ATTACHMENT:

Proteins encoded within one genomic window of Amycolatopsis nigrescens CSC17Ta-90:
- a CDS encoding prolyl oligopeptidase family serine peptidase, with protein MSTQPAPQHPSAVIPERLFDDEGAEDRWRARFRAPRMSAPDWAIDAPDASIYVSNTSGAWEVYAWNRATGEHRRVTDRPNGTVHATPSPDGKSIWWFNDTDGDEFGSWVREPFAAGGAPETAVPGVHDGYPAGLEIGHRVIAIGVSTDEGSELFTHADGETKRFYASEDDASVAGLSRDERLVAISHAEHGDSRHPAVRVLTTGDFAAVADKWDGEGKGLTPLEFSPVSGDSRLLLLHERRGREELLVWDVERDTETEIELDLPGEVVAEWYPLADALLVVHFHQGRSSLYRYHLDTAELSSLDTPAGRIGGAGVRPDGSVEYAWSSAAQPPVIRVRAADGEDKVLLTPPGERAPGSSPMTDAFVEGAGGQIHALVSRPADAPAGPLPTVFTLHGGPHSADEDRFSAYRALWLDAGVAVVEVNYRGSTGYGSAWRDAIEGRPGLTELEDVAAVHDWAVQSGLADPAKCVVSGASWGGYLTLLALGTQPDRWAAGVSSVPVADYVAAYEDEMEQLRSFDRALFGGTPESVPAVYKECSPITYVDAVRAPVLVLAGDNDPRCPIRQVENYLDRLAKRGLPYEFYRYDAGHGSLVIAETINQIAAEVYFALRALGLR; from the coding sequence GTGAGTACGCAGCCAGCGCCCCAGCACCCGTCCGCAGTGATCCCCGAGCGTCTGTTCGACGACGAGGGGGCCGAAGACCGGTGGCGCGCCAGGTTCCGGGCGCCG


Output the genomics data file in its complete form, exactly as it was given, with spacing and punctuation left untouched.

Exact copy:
Proteins encoded within one genomic window of Amycolatopsis nigrescens CSC17Ta-90:
- a CDS encoding prolyl oligopeptidase family serine peptidase, with protein MSTQPAPQHPSAVIPERLFDDEGAEDRWRARFRAPRMSAPDWAIDAPDASIYVSNTSGAWEVYAWNRATGEHRRVTDRPNGTVHATPSPDGKSIWWFNDTDGDEFGSWVREPFAAGGAPETAVPGVHDGYPAGLEIGHRVIAIGVSTDEGSELFTHADGETKRFYASEDDASVAGLSRDERLVAISHAEHGDSRHPAVRVLTTGDFAAVADKWDGEGKGLTPLEFSPVSGDSRLLLLHERRGREELLVWDVERDTETEIELDLPGEVVAEWYPLADALLVVHFHQGRSSLYRYHLDTAELSSLDTPAGRIGGAGVRPDGSVEYAWSSAAQPPVIRVRAADGEDKVLLTPPGERAPGSSPMTDAFVEGAGGQIHALVSRPADAPAGPLPTVFTLHGGPHSADEDRFSAYRALWLDAGVAVVEVNYRGSTGYGSAWRDAIEGRPGLTELEDVAAVHDWAVQSGLADPAKCVVSGASWGGYLTLLALGTQPDRWAAGVSSVPVADYVAAYEDEMEQLRSFDRALFGGTPESVPAVYKECSPITYVDAVRAPVLVLAGDNDPRCPIRQVENYLDRLAKRGLPYEFYRYDAGHGSLVIAETINQIAAEVYFALRALGLR; from the coding sequence GTGAGTACGCAGCCAGCGCCCCAGCACCCGTCCGCAGTGATCCCCGAGCGTCTGTTCGACGACGAGGGGGCCGAAGACCGGTGGCGCGCCAGGTTCCGGGCGCCG